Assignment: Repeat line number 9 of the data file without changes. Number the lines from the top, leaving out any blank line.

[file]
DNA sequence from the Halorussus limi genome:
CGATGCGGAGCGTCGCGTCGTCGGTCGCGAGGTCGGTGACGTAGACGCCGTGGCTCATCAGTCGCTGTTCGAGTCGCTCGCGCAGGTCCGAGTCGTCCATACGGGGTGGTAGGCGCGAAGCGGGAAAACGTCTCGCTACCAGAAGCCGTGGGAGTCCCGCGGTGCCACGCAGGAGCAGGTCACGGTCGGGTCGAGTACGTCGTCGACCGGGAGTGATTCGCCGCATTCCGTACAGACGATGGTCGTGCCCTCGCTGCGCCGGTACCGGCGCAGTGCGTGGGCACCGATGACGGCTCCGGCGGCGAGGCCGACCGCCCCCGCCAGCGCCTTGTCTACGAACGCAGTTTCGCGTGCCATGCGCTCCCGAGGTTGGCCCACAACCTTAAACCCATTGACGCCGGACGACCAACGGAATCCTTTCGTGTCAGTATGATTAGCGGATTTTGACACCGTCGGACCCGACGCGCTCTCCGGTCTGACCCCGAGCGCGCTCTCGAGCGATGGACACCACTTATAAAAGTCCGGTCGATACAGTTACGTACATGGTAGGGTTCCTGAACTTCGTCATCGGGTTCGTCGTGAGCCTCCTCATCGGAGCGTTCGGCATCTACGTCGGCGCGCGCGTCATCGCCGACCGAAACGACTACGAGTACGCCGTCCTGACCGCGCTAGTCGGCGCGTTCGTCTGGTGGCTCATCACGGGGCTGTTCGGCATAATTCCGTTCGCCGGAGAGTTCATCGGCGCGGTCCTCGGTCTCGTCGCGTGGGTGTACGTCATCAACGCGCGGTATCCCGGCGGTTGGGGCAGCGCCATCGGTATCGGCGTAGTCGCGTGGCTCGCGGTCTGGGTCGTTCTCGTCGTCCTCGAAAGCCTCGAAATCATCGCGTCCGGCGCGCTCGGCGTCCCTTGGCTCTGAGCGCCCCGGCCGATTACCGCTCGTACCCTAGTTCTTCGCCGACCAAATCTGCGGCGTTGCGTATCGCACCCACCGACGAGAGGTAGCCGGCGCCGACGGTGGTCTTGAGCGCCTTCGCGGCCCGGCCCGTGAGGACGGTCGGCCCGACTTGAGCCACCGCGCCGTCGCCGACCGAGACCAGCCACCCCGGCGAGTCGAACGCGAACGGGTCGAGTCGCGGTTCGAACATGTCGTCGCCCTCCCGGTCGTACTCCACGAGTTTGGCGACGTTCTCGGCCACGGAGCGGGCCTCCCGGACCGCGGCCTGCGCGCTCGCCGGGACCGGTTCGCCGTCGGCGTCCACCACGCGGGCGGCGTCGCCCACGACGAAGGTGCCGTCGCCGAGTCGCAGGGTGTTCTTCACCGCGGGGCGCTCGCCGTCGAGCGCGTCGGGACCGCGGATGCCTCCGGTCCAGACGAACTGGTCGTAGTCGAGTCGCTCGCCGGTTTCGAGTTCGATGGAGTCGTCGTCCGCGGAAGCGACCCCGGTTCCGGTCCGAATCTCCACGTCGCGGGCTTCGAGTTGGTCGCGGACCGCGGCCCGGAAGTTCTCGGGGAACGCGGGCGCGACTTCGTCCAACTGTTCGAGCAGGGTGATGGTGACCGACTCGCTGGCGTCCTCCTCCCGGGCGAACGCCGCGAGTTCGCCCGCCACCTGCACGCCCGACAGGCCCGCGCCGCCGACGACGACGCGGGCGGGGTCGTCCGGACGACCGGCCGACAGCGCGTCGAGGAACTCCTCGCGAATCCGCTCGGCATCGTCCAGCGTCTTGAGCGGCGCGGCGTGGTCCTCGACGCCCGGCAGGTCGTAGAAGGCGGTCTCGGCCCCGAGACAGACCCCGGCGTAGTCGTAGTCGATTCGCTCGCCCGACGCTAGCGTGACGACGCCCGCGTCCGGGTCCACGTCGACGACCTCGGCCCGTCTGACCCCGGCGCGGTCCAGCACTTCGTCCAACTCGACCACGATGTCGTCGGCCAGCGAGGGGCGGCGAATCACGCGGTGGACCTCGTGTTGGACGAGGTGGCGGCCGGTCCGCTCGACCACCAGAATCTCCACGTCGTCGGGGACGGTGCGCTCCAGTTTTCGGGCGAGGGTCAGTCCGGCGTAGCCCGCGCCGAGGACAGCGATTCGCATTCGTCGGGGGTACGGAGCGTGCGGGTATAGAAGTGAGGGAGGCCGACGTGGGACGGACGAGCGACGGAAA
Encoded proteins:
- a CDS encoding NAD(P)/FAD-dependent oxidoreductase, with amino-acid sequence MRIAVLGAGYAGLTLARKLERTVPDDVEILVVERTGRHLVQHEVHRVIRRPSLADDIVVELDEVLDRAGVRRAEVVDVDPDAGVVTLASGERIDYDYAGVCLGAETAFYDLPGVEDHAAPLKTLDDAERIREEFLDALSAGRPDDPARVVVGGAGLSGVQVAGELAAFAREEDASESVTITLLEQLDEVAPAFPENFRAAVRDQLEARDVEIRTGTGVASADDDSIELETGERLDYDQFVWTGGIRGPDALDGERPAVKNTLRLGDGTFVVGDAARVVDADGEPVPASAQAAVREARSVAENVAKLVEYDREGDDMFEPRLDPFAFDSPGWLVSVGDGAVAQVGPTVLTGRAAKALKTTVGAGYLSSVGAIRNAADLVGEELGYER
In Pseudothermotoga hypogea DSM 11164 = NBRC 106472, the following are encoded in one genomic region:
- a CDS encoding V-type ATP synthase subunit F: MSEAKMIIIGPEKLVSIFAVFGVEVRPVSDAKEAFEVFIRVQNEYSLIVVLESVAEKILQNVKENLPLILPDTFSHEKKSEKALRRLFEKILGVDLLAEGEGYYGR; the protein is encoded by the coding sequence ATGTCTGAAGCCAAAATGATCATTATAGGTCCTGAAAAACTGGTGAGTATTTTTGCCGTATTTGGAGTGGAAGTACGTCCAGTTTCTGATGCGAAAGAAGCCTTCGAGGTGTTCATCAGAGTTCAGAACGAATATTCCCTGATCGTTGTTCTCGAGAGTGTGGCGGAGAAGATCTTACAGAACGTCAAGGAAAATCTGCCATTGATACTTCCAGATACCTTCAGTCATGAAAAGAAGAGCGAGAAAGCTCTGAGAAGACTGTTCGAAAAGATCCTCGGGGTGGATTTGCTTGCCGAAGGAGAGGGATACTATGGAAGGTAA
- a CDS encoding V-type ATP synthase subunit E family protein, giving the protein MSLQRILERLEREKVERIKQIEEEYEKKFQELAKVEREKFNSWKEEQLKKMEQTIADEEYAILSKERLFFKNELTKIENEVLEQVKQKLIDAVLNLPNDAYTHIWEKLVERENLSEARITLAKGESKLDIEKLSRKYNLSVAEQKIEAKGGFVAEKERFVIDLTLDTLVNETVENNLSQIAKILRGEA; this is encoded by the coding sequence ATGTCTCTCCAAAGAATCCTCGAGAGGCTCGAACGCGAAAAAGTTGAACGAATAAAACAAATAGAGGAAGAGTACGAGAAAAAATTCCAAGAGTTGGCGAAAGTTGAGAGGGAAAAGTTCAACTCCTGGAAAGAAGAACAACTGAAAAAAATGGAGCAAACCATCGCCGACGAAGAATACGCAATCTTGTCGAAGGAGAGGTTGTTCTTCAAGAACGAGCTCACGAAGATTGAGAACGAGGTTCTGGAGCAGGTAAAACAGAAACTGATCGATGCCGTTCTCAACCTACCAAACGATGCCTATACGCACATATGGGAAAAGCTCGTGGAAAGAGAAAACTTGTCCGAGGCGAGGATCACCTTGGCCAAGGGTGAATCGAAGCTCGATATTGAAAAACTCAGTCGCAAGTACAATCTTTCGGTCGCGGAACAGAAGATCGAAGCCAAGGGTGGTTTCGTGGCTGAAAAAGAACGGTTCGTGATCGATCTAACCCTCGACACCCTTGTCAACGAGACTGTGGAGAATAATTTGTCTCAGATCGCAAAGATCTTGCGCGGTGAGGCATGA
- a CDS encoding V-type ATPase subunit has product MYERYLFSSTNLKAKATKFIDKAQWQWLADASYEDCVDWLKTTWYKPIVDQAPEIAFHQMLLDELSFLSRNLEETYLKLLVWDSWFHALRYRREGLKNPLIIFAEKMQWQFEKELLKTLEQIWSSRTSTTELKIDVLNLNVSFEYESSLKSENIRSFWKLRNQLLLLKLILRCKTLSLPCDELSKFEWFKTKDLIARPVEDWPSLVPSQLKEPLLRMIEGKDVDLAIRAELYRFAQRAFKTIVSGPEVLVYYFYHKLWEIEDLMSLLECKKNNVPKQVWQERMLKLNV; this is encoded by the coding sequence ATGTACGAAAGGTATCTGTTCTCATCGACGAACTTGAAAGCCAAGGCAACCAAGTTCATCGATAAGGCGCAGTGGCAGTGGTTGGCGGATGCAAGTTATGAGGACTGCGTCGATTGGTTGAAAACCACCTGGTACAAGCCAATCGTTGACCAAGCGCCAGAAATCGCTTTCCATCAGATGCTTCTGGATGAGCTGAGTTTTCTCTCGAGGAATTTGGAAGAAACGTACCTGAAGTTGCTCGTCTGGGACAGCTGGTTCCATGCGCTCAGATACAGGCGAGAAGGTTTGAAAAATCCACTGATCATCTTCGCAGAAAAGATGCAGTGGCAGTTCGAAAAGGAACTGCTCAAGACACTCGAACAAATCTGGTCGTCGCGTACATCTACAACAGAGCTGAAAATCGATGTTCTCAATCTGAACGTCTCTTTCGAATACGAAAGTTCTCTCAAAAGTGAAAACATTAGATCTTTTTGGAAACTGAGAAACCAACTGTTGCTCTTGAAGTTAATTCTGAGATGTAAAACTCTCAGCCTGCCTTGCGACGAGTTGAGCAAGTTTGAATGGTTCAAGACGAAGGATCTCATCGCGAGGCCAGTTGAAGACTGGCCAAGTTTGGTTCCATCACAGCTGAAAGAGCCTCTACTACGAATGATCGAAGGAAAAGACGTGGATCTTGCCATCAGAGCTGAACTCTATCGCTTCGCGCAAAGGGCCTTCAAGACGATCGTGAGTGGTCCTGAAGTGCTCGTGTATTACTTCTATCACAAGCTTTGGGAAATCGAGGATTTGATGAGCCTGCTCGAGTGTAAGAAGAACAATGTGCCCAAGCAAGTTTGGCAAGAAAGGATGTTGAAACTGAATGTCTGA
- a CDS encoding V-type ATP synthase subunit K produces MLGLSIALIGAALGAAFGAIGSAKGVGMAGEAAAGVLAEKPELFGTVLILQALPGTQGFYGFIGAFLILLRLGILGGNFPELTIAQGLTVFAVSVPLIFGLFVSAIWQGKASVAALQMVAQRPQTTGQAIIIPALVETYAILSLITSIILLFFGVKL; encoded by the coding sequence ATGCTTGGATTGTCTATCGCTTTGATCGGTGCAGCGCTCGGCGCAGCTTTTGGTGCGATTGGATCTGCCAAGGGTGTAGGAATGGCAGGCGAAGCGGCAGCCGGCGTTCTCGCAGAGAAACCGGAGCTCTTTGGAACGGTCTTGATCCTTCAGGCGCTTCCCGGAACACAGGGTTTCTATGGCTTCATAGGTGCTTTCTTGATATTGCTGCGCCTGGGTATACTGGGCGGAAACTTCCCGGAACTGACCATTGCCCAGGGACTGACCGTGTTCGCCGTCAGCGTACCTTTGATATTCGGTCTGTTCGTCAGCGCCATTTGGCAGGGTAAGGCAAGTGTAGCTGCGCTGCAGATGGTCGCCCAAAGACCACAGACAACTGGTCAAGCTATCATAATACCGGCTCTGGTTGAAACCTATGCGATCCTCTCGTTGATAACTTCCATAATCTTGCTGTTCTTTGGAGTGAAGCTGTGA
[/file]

- a CDS encoding V-type ATP synthase subunit K produces MLGLSIALIGAALGAAFGAIGSAKGVGMAGEAAAGVLAEKPELFGTVLILQALPGTQGFYGFIGAFLILLRLGILGGNFPELTIAQGLTVFAVSVPLIFGLFVSAIWQGKASVAALQMVAQRPQTTGQAIIIPALVETYAILSLITSIILLFFGVKL; encoded by the coding sequence ATGCTTGGATTGTCTATCGCTTTGATCGGTGCAGCGCTCGGCGCAGCTTTTGGTGCGATTGGATCTGCCAAGGGTGTAGGAATGGCAGGCGAAGCGGCAGCCGGCGTTCTCGCAGAGAAACCGGAGCTCTTTGGAACGGTCTTGATCCTTCAGGCGCTTCCCGGAACACAGGGTTTCTATGGCTTCATAGGTGCTTTCTTGATATTGCTGCGCCTGGGTATACTGGGCGGAAACTTCCCGGAACTGACCATTGCCCAGGGACTGACCGTGTTCGCCGTCAGCGTACCTTTGATATTCGGTCTGTTCGTCAGCGCCATTTGGCAGGGTAAGGCAAGTGTAGCTGCGCTGCAGATGGTCGCCCAAAGACCACAGACAACTGGTCAAGCTATCATAATACCGGCTCTGGTTGAAACCTATGCGATCCTCTCGTTGATAACTTCCATAATCTTGCTGTTCTTTGGAGTGAAGCTGTGA